The Blanket by Mary Gaitskill, 1997
The magic trick:
Turning a control device a character uses into a literary device to comment on that character
Let’s start with one assuredly correct statement: Mary Gaitskill understands pretty much every nuance contained within romantic entanglements. She’s really, really, really knowing.
And what a huge advantage that is for a writer as they set out to capture a romantic entanglement in a story. So much of the pressure is taken off your technique or plot or whatever, because the gift of truth is more than enough to sustain even the worst writing.
OK, so we have that established.
We have our protagonist, Valerie, beginning a relationship with a young man. This is the story of their first month or so together. What is especially cool and original here is the way the couple’s fantasy life bleeds into their reality. You see something similar in Amy Hempel’s “Offertory,” but whereas Hempel uses the blur as a self-conscious literary styling, the fantasies in “The Blanket” feel more genuine.
What does that mean? More genuine?
What I mean is that in “The Blanket,” the role-playing is something that Valerie is using to maintain a sense of control in the relationship. It’s not merely a literary device. It’s a device the character is employing within the story. It’s not for the reader. It’s for the character.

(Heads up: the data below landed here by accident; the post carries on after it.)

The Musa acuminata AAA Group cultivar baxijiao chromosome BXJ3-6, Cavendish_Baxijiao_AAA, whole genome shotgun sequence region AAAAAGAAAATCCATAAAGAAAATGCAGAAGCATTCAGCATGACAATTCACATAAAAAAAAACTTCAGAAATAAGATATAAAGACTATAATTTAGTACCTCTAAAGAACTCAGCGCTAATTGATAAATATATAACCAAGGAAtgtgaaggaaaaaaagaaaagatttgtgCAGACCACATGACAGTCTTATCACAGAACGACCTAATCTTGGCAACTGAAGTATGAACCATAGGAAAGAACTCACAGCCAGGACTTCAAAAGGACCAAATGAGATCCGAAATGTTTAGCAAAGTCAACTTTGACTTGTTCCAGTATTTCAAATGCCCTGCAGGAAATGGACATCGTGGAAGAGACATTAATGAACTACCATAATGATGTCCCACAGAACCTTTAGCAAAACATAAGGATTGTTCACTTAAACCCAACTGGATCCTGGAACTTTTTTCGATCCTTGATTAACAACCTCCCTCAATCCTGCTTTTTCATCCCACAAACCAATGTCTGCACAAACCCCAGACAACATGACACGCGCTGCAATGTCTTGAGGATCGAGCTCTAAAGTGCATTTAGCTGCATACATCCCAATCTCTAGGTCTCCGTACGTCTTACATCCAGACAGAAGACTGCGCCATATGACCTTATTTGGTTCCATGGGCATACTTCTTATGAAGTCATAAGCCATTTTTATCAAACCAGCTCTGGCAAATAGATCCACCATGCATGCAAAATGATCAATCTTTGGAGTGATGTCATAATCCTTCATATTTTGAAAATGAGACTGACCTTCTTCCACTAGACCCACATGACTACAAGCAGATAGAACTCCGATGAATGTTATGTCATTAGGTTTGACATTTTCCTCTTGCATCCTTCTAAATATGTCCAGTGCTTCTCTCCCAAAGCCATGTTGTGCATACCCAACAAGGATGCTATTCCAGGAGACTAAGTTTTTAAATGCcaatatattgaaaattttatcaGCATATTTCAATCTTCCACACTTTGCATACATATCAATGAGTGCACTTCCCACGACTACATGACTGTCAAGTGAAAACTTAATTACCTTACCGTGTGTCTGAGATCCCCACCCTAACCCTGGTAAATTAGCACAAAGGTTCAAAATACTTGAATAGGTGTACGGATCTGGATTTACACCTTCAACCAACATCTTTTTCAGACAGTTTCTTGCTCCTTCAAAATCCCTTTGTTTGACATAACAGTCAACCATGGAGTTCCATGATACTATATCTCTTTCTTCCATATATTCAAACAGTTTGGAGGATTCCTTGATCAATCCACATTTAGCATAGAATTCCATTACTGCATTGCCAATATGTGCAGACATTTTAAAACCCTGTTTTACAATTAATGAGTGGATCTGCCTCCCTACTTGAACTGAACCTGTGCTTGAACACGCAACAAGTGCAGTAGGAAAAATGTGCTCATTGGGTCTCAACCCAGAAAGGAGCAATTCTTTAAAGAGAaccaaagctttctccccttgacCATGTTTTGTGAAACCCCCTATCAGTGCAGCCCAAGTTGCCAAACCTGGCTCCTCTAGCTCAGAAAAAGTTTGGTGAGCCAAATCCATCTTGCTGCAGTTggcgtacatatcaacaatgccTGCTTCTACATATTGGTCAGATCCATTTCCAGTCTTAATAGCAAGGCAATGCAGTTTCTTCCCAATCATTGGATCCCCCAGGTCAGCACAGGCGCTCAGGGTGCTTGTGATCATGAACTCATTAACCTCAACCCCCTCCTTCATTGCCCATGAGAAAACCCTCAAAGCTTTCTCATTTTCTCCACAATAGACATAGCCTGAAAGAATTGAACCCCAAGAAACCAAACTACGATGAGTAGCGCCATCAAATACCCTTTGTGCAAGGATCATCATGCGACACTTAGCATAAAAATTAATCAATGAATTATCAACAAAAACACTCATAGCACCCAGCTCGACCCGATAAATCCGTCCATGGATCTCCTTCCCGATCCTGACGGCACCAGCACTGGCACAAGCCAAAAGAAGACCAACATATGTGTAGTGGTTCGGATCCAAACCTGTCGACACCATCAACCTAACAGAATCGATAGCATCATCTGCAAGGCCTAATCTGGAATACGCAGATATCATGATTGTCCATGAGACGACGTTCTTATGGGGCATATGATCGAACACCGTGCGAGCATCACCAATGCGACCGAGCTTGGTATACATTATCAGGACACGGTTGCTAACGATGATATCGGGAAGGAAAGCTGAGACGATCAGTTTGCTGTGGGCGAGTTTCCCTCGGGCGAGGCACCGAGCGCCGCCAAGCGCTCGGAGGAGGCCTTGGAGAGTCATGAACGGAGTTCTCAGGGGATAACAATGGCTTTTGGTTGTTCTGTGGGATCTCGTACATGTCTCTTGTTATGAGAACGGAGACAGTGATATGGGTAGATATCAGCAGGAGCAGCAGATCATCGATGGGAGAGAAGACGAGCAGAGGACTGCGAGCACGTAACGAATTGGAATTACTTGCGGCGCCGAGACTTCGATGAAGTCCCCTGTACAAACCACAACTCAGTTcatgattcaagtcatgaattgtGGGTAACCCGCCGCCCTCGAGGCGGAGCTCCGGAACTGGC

So when the fantasies backfire on her and she starts to lose control, the story is using a literary device to comment on the character’s device. It’s just another level of fiction at work here. Really so well done.
And that’s quite a trick on Gaitskill’s part.
When they finished, they separated and stared at each other, disoriented and almost shamed. “Well,” said Valerie, “and this is only the third week.”
“Holy shit,” said Michael. “You’re right.”
Again he spent the night. He slept curled around her from behind, his forehand butting against her shoulder blades, one hand on her breast. She lay wide awake, withstanding surges of happiness and fear.
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